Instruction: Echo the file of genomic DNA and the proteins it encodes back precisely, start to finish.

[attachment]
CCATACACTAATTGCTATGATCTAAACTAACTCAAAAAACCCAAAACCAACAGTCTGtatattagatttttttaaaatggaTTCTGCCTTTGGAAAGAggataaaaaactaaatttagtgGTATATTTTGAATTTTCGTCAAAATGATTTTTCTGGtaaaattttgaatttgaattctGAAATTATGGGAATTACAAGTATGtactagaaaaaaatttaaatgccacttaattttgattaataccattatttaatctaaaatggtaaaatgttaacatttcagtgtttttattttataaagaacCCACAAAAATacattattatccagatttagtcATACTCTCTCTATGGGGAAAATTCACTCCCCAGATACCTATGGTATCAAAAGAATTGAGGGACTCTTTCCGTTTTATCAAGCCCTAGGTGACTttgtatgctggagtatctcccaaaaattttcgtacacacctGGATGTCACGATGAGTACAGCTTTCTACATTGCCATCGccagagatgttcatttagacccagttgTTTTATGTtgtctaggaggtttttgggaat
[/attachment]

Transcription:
CCATACACTAATTGCTATGATCTAAACTAACTCAAAAAACCCAAAACCAACAGTCTGtatattagatttttttaaaatggaTTCTGCCTTTGGAAAGAggataaaaaactaaatttagtgGTATATTTTGAATTTTCGTCAAAATGATTTTTCTGGtaaaattttgaatttgaattctGAAATTATGGGAATTACAAGTATGtactagaaaaaaatttaaatgccacttaattttgattaataccattatttaatctaaaatggtaaaatgttaacatttcagtgtttttattttataaagaacCCACAAAAATacattattatccagatttagtcATACTCTCTCTATGGGGAAAATTCACTCCCCAGATACCTATGGTATCAAAAGAATTGAGGGACTCTTTCCGTTTTATCAAGCCCTAGGTGACTttgtatgctggagtatctcccaaaaattttcgtacacacctGGATGTCACGATGAGTACAGCTTTCTACATTGCCATCGccagagatgttcatttagacccagttgTTTTATGTtgtctaggaggtttttgggaat